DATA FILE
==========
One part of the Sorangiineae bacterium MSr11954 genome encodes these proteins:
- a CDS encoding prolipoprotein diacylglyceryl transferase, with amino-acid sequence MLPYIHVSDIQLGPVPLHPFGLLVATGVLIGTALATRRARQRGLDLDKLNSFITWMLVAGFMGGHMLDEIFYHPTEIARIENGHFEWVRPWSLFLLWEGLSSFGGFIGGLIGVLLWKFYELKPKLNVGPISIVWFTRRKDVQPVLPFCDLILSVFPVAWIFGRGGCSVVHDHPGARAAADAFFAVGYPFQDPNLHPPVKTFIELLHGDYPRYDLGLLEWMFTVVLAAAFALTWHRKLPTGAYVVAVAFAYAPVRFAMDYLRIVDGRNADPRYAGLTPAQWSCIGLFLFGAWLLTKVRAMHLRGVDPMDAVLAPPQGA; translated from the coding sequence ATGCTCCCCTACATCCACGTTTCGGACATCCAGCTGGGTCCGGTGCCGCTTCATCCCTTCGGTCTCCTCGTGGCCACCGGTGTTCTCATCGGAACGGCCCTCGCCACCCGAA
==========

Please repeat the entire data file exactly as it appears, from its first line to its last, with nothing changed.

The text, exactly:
One part of the Sorangiineae bacterium MSr11954 genome encodes these proteins:
- a CDS encoding prolipoprotein diacylglyceryl transferase, with amino-acid sequence MLPYIHVSDIQLGPVPLHPFGLLVATGVLIGTALATRRARQRGLDLDKLNSFITWMLVAGFMGGHMLDEIFYHPTEIARIENGHFEWVRPWSLFLLWEGLSSFGGFIGGLIGVLLWKFYELKPKLNVGPISIVWFTRRKDVQPVLPFCDLILSVFPVAWIFGRGGCSVVHDHPGARAAADAFFAVGYPFQDPNLHPPVKTFIELLHGDYPRYDLGLLEWMFTVVLAAAFALTWHRKLPTGAYVVAVAFAYAPVRFAMDYLRIVDGRNADPRYAGLTPAQWSCIGLFLFGAWLLTKVRAMHLRGVDPMDAVLAPPQGA; translated from the coding sequence ATGCTCCCCTACATCCACGTTTCGGACATCCAGCTGGGTCCGGTGCCGCTTCATCCCTTCGGTCTCCTCGTGGCCACCGGTGTTCTCATCGGAACGGCCCTCGCCACCCGAA